Bayern could thus retake control, though they had to make another sub with Boateng injured (34′). Süle came in for him.

Hummels (39′), Müller (41′) and Hummels again (42′) each narrowly missed the second goal. And as was the case a few minutes earlier: the team who was actually weaker at the time scored the goal. Marcelo grabbed the equaliser with a volley from the edge of the box. A lovely goal unfortunately (44′).

In the second half the game started off similarly. Bayern had the ball often, and made some good chances too, but weren’t quite able to take them. And so they were punished again. Asensio, subbed on at half-time, put the guests into the lead after an absurd mistake by Rafinha on the half-way line (57′).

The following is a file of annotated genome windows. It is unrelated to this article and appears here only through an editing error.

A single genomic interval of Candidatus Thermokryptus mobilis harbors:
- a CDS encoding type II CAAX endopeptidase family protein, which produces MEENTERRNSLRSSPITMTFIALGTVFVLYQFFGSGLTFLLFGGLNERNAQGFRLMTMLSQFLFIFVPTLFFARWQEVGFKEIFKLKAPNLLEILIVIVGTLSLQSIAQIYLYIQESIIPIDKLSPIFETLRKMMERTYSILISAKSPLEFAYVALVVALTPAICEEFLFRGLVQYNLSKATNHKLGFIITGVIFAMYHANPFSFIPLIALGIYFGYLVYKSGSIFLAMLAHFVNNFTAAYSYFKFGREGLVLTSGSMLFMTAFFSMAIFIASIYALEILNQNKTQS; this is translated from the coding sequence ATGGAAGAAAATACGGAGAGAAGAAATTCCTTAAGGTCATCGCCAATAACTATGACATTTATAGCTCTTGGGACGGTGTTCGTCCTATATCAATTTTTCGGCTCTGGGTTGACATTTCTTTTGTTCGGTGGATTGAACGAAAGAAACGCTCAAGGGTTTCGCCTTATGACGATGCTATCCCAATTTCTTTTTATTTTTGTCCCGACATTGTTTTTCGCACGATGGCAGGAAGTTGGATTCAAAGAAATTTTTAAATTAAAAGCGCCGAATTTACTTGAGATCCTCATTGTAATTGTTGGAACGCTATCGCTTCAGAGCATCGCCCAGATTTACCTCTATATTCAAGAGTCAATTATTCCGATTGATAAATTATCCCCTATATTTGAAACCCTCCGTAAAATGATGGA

Real Madrid from then on simply relied on their qualities in transition. Bayern meanwhile had again the better chances, but remained without a second goal. Almost nothing went right for the five-time Champions League winners.

With increasing tiredness, chances dried up in the closing stages. Heynckes, after the forced changes in the first half, had barely any options either. And so a game that FC Bayern should never have been allowed to lose ended at 2-1 to Real Madrid.

Three things we noticed:

1. Real’s match plan was clinical and good, the application was okay at best

After the open early stages, it became increasingly clear what Zinédine Zidane had planned for this evening. Real pushed up incredibly high at times when pressing. Ronaldo as the central striker was supported, however, by two players who weren’t Vázquez or Isco, but Kroos und Modric. They were in turn given protection in the centre by Casemiro and in the half-spaces by the deep wide players. Carvajal and Marcelo closed the gaps on the ball-near side by pushing up equally high.